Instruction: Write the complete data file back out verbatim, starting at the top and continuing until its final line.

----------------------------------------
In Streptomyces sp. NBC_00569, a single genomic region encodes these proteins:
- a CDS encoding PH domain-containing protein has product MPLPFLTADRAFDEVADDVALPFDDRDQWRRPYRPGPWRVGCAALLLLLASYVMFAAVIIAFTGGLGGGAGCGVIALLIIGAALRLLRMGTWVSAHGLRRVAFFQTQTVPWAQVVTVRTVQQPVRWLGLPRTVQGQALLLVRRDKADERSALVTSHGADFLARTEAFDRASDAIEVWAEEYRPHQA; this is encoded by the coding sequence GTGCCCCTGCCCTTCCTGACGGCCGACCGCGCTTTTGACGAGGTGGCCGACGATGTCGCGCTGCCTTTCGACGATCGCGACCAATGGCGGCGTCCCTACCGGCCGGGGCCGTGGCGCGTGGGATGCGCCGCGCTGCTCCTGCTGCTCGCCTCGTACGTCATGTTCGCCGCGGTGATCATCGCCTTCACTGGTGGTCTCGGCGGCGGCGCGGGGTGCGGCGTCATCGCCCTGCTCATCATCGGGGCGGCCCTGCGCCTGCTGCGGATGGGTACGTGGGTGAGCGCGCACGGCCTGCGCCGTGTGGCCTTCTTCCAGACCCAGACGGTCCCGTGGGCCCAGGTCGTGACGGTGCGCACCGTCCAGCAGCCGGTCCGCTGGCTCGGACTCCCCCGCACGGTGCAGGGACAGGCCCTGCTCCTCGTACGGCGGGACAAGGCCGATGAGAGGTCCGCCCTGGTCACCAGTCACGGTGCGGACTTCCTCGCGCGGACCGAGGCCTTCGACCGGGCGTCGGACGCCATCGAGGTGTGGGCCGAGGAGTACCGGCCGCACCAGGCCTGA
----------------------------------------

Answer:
In Streptomyces sp. NBC_00569, a single genomic region encodes these proteins:
- a CDS encoding PH domain-containing protein has product MPLPFLTADRAFDEVADDVALPFDDRDQWRRPYRPGPWRVGCAALLLLLASYVMFAAVIIAFTGGLGGGAGCGVIALLIIGAALRLLRMGTWVSAHGLRRVAFFQTQTVPWAQVVTVRTVQQPVRWLGLPRTVQGQALLLVRRDKADERSALVTSHGADFLARTEAFDRASDAIEVWAEEYRPHQA; this is encoded by the coding sequence GTGCCCCTGCCCTTCCTGACGGCCGACCGCGCTTTTGACGAGGTGGCCGACGATGTCGCGCTGCCTTTCGACGATCGCGACCAATGGCGGCGTCCCTACCGGCCGGGGCCGTGGCGCGTGGGATGCGCCGCGCTGCTCCTGCTGCTCGCCTCGTACGTCATGTTCGCCGCGGTGATCATCGCCTTCACTGGTGGTCTCGGCGGCGGCGCGGGGTGCGGCGTCATCGCCCTGCTCATCATCGGGGCGGCCCTGCGCCTGCTGCGGATGGGTACGTGGGTGAGCGCGCACGGCCTGCGCCGTGTGGCCTTCTTCCAGACCCAGACGGTCCCGTGGGCCCAGGTCGTGACGGTGCGCACCGTCCAGCAGCCGGTCCGCTGGCTCGGACTCCCCCGCACGGTGCAGGGACAGGCCCTGCTCCTCGTACGGCGGGACAAGGCCGATGAGAGGTCCGCCCTGGTCACCAGTCACGGTGCGGACTTCCTCGCGCGGACCGAGGCCTTCGACCGGGCGTCGGACGCCATCGAGGTGTGGGCCGAGGAGTACCGGCCGCACCAGGCCTGA